Flooding in Ohio, Illinois, New Jersey and Pennsylvania Forces Water Rescues, Strands Drivers, Stops Trains

Ron Brackett
Published: June 20, 2019

Overnight flooding in Pennsylvania and New Jersey on Thursday forced people from their homes and left drivers stranded on highways.

The storms were part of severe weather causing problems in many parts of the United States. Landslides closed roads in Ohio, and flooding cut off homes in Bethany, Illinois, southeast of Springfield.

Police dive teams were called in to rescue Bethany homeowners stranded by rapidly rising water, the Decatur News & Review reported. Bethany Police Chief Chris Nichols said four people and a dog were rescued. At least one car was submerged in rising water.

In southwestern Ohio, the heavy rain caused a landslide on a Cincinnati-area parkway, AP reported. Another landslide closed part of State Route 7 in eastern Ohio's Jefferson County. Roads also closed Wednesday night in Columbus and part of Interstate 71 near Grove City Wednesday night.

About 60 homes were evacuated in Southampton, New Jersey, and Burlington County officials declared a state of emergency after flooding took place in Southampton, Pemberton Township, Pemberton Borough, Lumberton, Medford, Mount Laurel, Burlington City and Mount Holly, nj.com reported.

"It’s the first house I’ve ever had in my life. It’s gone. I don’t know what I’m going to do," Craig Boron told WCAU as he stood in a couple feet of water surrounding his Southampton home.

Floodwaters were waist-high as rescuers used boats to take residents from their homes in Westville, New Jersey, WCAU reported.

“I grabbed my rabbit, I grabbed the dog, I grabbed all the food as possible, and just waited for them to bring the boats to us to get out,” Westville resident Jessica Archer told KYW-TV.

Boats also evacuated about 50 people stranded in their homes by floodwaters in Vincentown in Southampton Township, the Philadelphia Inquirer reported.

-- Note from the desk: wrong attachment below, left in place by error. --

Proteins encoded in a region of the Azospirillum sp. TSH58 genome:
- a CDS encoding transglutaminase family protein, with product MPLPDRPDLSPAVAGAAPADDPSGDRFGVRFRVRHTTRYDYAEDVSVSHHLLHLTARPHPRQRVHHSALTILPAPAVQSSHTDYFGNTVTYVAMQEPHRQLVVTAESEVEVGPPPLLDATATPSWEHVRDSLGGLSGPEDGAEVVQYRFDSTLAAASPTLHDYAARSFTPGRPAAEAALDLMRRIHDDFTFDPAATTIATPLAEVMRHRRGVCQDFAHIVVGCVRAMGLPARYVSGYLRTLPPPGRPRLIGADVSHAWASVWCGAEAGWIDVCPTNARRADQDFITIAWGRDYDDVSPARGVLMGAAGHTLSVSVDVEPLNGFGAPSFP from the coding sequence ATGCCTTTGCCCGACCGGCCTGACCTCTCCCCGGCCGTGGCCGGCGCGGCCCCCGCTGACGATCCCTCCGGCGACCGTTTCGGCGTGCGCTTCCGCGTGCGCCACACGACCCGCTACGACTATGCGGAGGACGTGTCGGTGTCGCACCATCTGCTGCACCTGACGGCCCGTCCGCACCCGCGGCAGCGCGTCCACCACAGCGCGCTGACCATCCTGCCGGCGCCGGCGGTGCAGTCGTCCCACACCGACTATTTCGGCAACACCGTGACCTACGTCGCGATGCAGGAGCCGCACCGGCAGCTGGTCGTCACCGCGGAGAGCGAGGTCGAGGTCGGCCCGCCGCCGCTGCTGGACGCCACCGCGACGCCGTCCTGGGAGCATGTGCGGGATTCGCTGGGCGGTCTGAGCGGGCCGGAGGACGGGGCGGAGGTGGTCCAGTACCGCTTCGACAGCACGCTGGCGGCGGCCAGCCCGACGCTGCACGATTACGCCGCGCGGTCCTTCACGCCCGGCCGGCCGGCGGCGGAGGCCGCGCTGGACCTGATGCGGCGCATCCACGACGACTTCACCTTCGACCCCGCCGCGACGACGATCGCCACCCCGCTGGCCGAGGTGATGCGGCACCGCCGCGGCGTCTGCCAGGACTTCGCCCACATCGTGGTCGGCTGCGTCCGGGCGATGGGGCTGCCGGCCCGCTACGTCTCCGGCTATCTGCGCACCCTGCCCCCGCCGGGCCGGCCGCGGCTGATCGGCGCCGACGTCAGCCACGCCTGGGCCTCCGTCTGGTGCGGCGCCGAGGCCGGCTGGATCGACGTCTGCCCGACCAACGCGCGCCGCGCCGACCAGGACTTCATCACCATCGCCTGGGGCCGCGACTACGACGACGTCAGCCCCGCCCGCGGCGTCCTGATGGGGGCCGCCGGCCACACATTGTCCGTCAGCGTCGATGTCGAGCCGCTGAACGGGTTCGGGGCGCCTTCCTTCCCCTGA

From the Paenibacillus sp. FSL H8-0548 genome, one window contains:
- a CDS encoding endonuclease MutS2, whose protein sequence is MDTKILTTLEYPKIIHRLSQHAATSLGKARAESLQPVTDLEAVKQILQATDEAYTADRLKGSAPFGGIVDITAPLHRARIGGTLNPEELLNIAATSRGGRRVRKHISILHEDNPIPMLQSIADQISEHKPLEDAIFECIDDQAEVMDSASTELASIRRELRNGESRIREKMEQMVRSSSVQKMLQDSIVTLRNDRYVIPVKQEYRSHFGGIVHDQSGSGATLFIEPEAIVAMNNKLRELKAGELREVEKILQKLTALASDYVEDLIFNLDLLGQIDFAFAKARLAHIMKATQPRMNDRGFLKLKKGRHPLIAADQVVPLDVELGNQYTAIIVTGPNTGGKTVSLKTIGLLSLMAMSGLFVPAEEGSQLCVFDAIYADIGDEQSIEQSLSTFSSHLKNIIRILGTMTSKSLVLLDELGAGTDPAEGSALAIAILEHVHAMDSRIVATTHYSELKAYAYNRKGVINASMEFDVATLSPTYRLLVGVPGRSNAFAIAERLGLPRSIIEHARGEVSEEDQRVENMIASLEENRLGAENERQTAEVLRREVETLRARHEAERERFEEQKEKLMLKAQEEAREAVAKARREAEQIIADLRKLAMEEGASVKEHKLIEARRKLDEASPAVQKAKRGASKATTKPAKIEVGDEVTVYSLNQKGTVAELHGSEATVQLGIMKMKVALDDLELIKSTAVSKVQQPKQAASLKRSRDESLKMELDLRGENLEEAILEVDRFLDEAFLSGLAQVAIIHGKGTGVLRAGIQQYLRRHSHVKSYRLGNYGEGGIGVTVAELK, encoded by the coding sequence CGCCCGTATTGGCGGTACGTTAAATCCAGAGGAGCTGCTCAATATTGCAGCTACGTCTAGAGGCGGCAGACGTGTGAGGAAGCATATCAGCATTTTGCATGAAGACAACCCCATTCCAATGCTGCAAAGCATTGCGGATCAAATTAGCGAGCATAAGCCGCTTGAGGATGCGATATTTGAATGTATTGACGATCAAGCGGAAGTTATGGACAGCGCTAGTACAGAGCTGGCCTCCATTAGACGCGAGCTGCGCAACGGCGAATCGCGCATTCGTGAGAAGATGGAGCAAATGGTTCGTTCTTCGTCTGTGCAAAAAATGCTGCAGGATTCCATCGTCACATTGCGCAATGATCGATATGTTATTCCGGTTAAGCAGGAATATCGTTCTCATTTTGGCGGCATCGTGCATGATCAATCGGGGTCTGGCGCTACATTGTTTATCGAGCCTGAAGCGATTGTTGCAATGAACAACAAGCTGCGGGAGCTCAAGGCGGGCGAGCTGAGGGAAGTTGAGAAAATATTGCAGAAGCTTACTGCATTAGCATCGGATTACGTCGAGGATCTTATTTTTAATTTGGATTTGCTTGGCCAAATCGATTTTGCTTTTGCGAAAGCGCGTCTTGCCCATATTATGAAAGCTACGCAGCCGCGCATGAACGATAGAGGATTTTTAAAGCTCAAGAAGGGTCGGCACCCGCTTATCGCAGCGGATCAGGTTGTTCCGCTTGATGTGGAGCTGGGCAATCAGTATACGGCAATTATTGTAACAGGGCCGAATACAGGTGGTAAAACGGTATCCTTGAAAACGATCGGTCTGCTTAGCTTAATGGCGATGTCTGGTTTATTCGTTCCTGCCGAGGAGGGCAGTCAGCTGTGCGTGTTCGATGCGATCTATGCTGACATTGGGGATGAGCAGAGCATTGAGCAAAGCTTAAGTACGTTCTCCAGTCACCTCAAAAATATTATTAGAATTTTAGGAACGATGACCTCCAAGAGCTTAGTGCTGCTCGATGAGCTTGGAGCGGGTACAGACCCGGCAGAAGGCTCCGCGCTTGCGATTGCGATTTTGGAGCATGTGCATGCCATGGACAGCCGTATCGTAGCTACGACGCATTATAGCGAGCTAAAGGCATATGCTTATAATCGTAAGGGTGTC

There were also reports of flooding in Lumberton and Columbus, New Jersey, and in Bensalem, Pine Hill, Pennsauken and Burlington City in Pennsylvania.

In Camden County, firefighters responded to 242 calls and pulled residents from the first-floor of flooded homes in places like Cherry Hill, Haddonfield and Barrington. No serious injuries were reported.

Members of the Cherry Hill Fire Department evacuate residents from the flooded Kingston Estates neighborhood in Cherry Hill, New Jersey, on Thursday, June 20, 2019.
(Cherry Hill Fire Department/Facebook)

A number of highways and roads were closed by flooding in the greater Philadelphia area.

Cars were stranded in high water on Interstate 295 near Bellmawr, New Jersey, and National Park, New Jersey, according to WPVI.

(MORE: Scattered Severe Storms, Flooding Rain Expected Along the East Coast Thursday

"It went up to my calves when I walked out of my car and that was not even the deepest part closer to the median of the highway. I saw the one police officer walk through and it was up to his knees," Brian Nederostek of Linwood, New Jersey, told the station.

Camden County spokesman Dan Keashen told nj.com there were about 70 water rescues from midnight to 7 a.m, mostly of people trapped in vehicles on White Horse Pike, Black Horse Pike, Interstate 295 and Route 38.

Southbound lanes of I-295 reopened about 6:45 a.m., and one northbound lane reopened shortly after that.

Westbound lanes of the Pennsylvania Turnpike approaching Malvern were closed after a mudslide caused a tractor-trailer to jack-knife, according to KYW radio.

Most train service was knocked out because of flooding and storm damage between eight stations from Lindenwold to Broadway in Camden, the Port Authority Transit Corporation said. Several stations flooded, and stone that holds the tracks in place washed away in places, PATCO tweeted.

The heavy rain caused the roof of a grocery store in Flourtown, Pennsylvania, to collapse, WPIV reported. Employees of the Acme Market were able to get out safely.

The flooding also caused school buses to run late.

A slow-moving cluster of heavy rain parked over parts of southeast Pennsylvania and New Jersey late Wednesday night into early Thursday morning, according to weather.com meteorologist Jonathan Erdman. Philadelphia International Airport picked up 4.04 inches of rain in just 3 hours from roughly midnight through 3 a.m. EDT. The National Weather Service noted this was more rain in three hours than the average for the entire month of June, 3.43 inches.

A lightning strike is the suspected cause of an overnight apartment fire in Voorhees Township, New Jersey.

“All of sudden the lightning struck right above the roof. I turn over to the side and look out the window and I saw amber,” resident Justin Eisenmann told KYW-TV. “I saw smoke. I called 911, pulled the fire alarm, I started knocking on every door and we made sure everyone got out.”


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